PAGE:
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Instruction: Heater Core Removal - '80-'87 K5 Blazer


Tom Lasco
02-12-2004, 02:51 PM
Last Weekend, I requested some advice on removing my leaking heater core. Now that I have successfully removed the heater core, I would like to provide a detailed account of how to do it while the experience is fresh in my mind. By the way, the cause of my Heater Core failure was corrosion in the body of the heater core. The in/out tubing was still in good shape. I am wondering if this corrosion could be due to the fact that the Heater Core is not grounded which could be causing a electro/chemical reaction between the antifreeze solution and the metal of the Heater Core.

I read somewhere that GM hung a heater core on a string and built the Blazer around it. That's a good description. Here goes:

1. Remove the glove box. (15 min)
2. Drop the wheel well. This is a dirty job that is necessary only to expose one Stud Nut in the engine compartment which holds the heater casing that houses the Heater Core. The bolts on mine came off really hard. I even broke a socket. (2.5 hrs.)
3. Remove 3 Stud Nuts from the engine compartment opposite the Heater Core Casing. One of these stud nuts cannot be removed unless the wheel well is dropped as in step 1. This stud nut is located on the left side of the firewall under the fan motor housing. The other two stud nuts are located next to the top right side and bottom right side respectively of the a/c evaporator case. I also had to open up the evaporator case because it was overlapping a screwplate which was under the stud nut at top of evaporator case. The other two stud nuts did not have the screwplate. (2 hrs.)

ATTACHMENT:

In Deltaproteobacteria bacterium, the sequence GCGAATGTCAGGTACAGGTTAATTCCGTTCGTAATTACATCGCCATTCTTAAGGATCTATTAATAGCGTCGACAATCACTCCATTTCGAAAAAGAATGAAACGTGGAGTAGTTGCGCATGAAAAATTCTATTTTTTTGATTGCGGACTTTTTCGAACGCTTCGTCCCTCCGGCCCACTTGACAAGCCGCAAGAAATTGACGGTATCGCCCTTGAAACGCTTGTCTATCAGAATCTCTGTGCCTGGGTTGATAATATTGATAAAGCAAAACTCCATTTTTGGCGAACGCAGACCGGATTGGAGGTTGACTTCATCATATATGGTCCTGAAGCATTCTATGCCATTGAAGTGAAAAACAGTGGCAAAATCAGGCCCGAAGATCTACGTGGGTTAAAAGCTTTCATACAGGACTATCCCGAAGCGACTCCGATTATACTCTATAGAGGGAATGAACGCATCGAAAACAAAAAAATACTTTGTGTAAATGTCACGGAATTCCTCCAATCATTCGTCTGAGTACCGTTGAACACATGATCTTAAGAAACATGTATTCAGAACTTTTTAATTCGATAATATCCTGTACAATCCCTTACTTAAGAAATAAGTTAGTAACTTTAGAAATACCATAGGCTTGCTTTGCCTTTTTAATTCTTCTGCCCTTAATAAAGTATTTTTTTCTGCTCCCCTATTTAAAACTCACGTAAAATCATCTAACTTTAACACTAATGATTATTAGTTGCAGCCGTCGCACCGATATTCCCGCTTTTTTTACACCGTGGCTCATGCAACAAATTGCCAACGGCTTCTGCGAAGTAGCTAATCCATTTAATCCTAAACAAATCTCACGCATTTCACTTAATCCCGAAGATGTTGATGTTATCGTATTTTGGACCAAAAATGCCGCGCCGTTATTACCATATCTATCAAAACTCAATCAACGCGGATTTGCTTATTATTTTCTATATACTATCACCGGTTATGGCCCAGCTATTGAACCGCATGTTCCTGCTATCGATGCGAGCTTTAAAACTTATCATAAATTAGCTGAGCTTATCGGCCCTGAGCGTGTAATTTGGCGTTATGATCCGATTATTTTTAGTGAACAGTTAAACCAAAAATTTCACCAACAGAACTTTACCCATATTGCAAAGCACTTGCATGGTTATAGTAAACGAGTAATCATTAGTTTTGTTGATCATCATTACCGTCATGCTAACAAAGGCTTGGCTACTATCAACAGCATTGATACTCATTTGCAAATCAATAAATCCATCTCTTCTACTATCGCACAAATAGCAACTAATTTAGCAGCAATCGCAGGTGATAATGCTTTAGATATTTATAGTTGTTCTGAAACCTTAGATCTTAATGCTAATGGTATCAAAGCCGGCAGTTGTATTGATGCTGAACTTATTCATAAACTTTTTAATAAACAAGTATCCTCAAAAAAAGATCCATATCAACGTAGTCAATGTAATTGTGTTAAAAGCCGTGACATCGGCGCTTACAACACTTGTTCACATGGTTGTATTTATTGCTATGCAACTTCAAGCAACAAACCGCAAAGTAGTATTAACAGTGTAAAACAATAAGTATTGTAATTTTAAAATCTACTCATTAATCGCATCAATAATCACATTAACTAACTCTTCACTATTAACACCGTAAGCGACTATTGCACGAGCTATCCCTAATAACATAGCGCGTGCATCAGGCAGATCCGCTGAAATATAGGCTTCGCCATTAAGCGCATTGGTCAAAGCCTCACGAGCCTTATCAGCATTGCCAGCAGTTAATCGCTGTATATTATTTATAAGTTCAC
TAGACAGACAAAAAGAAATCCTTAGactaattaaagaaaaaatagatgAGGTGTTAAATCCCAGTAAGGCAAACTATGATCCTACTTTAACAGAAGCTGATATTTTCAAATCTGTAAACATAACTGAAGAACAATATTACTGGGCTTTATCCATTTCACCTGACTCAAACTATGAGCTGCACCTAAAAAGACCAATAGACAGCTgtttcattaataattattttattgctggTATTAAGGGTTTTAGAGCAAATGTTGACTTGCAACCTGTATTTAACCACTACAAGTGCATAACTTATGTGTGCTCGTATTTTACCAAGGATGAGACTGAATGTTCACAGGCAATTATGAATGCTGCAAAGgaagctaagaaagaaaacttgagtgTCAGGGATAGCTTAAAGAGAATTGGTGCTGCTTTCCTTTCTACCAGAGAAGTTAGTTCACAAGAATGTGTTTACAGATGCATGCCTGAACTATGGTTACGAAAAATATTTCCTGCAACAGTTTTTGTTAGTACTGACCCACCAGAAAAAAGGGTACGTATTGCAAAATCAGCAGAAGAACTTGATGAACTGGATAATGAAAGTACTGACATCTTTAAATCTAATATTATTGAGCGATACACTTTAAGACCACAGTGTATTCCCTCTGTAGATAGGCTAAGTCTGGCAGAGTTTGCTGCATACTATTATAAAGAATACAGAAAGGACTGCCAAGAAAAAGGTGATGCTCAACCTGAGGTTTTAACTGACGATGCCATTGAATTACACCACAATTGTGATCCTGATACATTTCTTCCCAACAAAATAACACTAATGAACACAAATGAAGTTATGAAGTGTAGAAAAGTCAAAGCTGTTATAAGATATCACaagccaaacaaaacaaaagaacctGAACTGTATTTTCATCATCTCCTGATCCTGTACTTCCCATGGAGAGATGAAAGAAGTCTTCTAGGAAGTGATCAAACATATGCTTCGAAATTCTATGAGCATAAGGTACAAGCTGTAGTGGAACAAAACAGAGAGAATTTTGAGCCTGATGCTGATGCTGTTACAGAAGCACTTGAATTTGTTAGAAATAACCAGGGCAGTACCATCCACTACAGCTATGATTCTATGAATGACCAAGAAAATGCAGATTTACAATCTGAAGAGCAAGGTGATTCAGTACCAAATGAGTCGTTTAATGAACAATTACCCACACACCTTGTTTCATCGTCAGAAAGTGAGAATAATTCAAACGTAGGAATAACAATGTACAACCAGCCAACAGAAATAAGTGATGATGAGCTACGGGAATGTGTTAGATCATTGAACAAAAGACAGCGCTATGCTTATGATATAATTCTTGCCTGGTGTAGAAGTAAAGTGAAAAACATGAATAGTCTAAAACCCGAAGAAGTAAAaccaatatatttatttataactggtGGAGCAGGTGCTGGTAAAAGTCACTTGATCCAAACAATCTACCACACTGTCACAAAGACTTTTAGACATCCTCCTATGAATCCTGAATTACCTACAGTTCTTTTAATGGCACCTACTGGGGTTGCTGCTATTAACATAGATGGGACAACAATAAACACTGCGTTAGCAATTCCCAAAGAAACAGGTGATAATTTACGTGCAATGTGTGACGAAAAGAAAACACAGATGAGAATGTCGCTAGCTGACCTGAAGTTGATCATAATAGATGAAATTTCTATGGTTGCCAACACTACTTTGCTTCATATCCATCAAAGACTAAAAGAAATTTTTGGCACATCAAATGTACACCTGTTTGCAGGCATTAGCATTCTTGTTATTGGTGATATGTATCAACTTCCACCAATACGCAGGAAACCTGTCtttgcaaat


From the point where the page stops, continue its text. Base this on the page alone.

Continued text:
4. Inside the vehicle, remove bolt on right side of Heater Case in passenger side under glove box. ( 5 min.)
5. Remove the heater/ac selector control cable from it's guide on top of the heater core casing. You must also remove a bolt on top of the casing which secures the left top side of the casing to the under side of the dash panel. (15 min.)
6. You are now ready to carefully dislodge the heater core casing inside the vehicle. Be gentle because there are two vacuum hoses still attached to the top of the casing. You can partially remove the right side of the casing to gain better access for removing the two vacuum hoses. (10 min.)
7. You are now ready to take the heater core casing to a work bench. Essentially, you must completely disassemble the heater core casing to gain access to the heater core. I fooled around with it for about an hour before I got everything disassembled to finally remove the heater core. (1 hr.)

Final Thoughts: As it became clear just how big a headache this job was, I had an idea that I could save a tremendous amount of time and work, it there was a removeable panel on the front of the heater core casing. If this were true, you could remove the panel and gain immediate access to the heater core. Now that I have removed the heater core the hard way, it seems that this would have been a simple way to do this job. GM could easily have designed the heater core casing similar to the a/c evaporator casing with two clam shells held together with several screws.

Note: The times given for each job are somewhat longer than they should be due to the fact that I did this work in a public underground garage with poor lighting and with minimum tools. In a proper work environment and full set of tools, you could cut the time by 30%-40%.

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